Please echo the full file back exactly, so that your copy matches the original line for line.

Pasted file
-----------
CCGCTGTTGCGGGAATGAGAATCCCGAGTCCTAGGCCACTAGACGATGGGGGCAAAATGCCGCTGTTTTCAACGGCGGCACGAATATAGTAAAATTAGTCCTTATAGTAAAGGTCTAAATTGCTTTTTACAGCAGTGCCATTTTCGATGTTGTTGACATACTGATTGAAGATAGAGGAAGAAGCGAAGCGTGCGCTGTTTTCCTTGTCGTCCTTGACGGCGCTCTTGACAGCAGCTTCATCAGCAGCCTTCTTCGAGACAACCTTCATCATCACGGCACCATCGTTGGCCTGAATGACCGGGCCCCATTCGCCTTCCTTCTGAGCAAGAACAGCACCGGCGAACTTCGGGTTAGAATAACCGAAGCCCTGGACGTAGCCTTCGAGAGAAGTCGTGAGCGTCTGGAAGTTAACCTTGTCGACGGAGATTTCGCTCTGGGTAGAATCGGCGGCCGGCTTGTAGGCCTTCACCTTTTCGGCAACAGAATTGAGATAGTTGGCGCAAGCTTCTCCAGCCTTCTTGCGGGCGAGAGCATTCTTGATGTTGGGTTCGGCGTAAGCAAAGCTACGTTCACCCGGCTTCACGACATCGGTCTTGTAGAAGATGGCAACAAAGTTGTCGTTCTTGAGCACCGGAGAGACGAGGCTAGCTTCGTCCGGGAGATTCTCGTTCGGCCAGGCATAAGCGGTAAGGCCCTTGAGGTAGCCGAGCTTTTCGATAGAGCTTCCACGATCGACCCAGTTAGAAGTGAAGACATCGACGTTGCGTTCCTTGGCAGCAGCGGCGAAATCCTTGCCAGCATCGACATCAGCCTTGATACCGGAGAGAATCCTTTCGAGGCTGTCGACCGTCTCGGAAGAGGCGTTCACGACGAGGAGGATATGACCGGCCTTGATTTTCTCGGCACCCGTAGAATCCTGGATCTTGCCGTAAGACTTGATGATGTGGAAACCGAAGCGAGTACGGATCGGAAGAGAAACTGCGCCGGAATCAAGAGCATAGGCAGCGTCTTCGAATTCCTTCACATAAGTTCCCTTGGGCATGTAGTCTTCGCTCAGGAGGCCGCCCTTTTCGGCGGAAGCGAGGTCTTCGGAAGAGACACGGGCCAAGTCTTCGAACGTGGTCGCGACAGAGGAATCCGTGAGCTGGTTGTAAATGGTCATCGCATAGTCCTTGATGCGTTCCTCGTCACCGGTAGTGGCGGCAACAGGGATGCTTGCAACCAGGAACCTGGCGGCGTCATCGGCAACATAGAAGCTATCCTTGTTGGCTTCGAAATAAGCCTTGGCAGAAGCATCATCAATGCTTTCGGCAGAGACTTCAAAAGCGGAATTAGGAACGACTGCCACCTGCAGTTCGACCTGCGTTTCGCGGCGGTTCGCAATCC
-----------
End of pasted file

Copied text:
CCGCTGTTGCGGGAATGAGAATCCCGAGTCCTAGGCCACTAGACGATGGGGGCAAAATGCCGCTGTTTTCAACGGCGGCACGAATATAGTAAAATTAGTCCTTATAGTAAAGGTCTAAATTGCTTTTTACAGCAGTGCCATTTTCGATGTTGTTGACATACTGATTGAAGATAGAGGAAGAAGCGAAGCGTGCGCTGTTTTCCTTGTCGTCCTTGACGGCGCTCTTGACAGCAGCTTCATCAGCAGCCTTCTTCGAGACAACCTTCATCATCACGGCACCATCGTTGGCCTGAATGACCGGGCCCCATTCGCCTTCCTTCTGAGCAAGAACAGCACCGGCGAACTTCGGGTTAGAATAACCGAAGCCCTGGACGTAGCCTTCGAGAGAAGTCGTGAGCGTCTGGAAGTTAACCTTGTCGACGGAGATTTCGCTCTGGGTAGAATCGGCGGCCGGCTTGTAGGCCTTCACCTTTTCGGCAACAGAATTGAGATAGTTGGCGCAAGCTTCTCCAGCCTTCTTGCGGGCGAGAGCATTCTTGATGTTGGGTTCGGCGTAAGCAAAGCTACGTTCACCCGGCTTCACGACATCGGTCTTGTAGAAGATGGCAACAAAGTTGTCGTTCTTGAGCACCGGAGAGACGAGGCTAGCTTCGTCCGGGAGATTCTCGTTCGGCCAGGCATAAGCGGTAAGGCCCTTGAGGTAGCCGAGCTTTTCGATAGAGCTTCCACGATCGACCCAGTTAGAAGTGAAGACATCGACGTTGCGTTCCTTGGCAGCAGCGGCGAAATCCTTGCCAGCATCGACATCAGCCTTGATACCGGAGAGAATCCTTTCGAGGCTGTCGACCGTCTCGGAAGAGGCGTTCACGACGAGGAGGATATGACCGGCCTTGATTTTCTCGGCACCCGTAGAATCCTGGATCTTGCCGTAAGACTTGATGATGTGGAAACCGAAGCGAGTACGGATCGGAAGAGAAACTGCGCCGGAATCAAGAGCATAGGCAGCGTCTTCGAATTCCTTCACATAAGTTCCCTTGGGCATGTAGTCTTCGCTCAGGAGGCCGCCCTTTTCGGCGGAAGCGAGGTCTTCGGAAGAGACACGGGCCAAGTCTTCGAACGTGGTCGCGACAGAGGAATCCGTGAGCTGGTTGTAAATGGTCATCGCATAGTCCTTGATGCGTTCCTCGTCACCGGTAGTGGCGGCAACAGGGATGCTTGCAACCAGGAACCTGGCGGCGTCATCGGCAACATAGAAGCTATCCTTGTTGGCTTCGAAATAAGCCTTGGCAGAAGCATCATCAATGCTTTCGGCAGAGACTTCAAAAGCGGAATTAGGAACGACTGCCACCTGCAGTTCGACCTGCGTTTCGCGGCGGTTCGCAATCC